Microsoft Autodiscover protocol leaking credentials: How it works

Lester Obbayi
April 12, 2022 by
Lester Obbayi

The Microsoft Exchange Autodiscover protocol is a protocol that has been around for years. But with recent claims that it might be leaking credentials to anyone who is listening to connections coming from it, researchers have decided to pay attention and dig much deeper into the operation of this protocol. 

Learn how to secure both your corporate environment and your personal computer, provided that you use Exchange-based clients such as Outlook, Calendar and the default Mail for Windows app.

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What is the Microsoft Exchange Autodiscover Protocol?

According to a post by Microsoft, the Autodiscover protocol minimizes the effort needed for the configuration of clients by offering them Exchange features. When dealing with Exchange Web Services (EWS) clients, it is used to find the EWS URL. Autodiscover can also help clients perform configuration with other protocols. 

The Microsoft Exchange Autodiscover Protocol allows for the easy and quick configuration of Exchange Web Services (EWS) clients. This is made possible by Autodiscover, which performs two actions: first, it finds the EWS endpoint URL; second, it automatically configures clients using other protocols. 

How does the Microsoft Exchange Autodiscover Protocol work?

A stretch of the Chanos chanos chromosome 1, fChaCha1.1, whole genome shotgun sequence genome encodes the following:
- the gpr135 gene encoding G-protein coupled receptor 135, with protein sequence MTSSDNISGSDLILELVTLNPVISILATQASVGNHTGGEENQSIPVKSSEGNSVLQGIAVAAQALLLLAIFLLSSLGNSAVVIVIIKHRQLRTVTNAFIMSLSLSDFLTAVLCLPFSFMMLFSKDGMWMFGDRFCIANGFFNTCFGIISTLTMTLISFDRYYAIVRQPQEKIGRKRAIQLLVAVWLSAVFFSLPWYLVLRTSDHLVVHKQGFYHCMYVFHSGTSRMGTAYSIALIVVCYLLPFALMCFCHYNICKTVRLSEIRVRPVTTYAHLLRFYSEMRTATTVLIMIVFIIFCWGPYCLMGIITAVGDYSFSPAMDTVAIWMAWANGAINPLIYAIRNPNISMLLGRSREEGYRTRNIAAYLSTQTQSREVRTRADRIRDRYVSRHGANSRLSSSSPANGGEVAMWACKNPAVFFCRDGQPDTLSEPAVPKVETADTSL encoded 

When first-time users set up their Exchange email clients, they must provide their email address and their password for this email address. The Autodiscover protocol then comes into play. It constructs a URL by using the domain part of the user's email address, then attempts to use this URL to automatically fetch the configuration settings of the user's Exchange server. 

For example, let's pick a hypothetical user named John Doe. Using an email address such as, Autodiscover attempts to find Autodiscover.xml, which contains the connection settings for the user's Exchange server. Autodiscover will therefore construct the following URLs:


Autodiscover will attempt to connect to the URLs above to fetch Autodiscover.xml. However, if it fails to find this file, it attempts a "back-off" procedure. This procedure attempts to "fail-up," meaning, if any of the above URLs fail, it will construct the following URL:


This "back-off" procedure introduces the vulnerability. If you had control of, you would be able to receive requests with user credentials attempting to connect to Exchange servers. This was found to be especially true for clients using the POX XML protocol of Autodiscover. 

How can malicious actors abuse this flaw?

For an attacker to abuse this vulnerability, they need to control the parent domain Security firm Guardicore discovered that by registering multiple domains, it was possible to receive requests made from different clients worldwide who were trying to connect to Exchange servers.

In the research paper released by Guardicore, Amit Serper discloses that Guardicore purchased Autodiscover domains with multiple top-level domains. These domains were connected to a Guardicore serve. Within the period between April 16, 2021, to August 25, 2021, Guardicore was able to obtain:

  • 372,072 Windows domain credentials and
  • 96,671 unique credentials leaked from various applications such as Microsoft Outlook, mobile email clients, and various other clients that interface with the Microsoft Exchange server

This exercise tests a hypothesis that was arrived at by analyzing how the Autodiscover protocol works — that the "back-off" procedure attempted to resolve the Autodiscover part of the domain Autodiscover.xx, where xx was any top-level domain. Guardicore, therefore, registered the following domains for this test: – Brazil – Italy – Singapore – United Kingdom – China – Columbia – Spain – France – India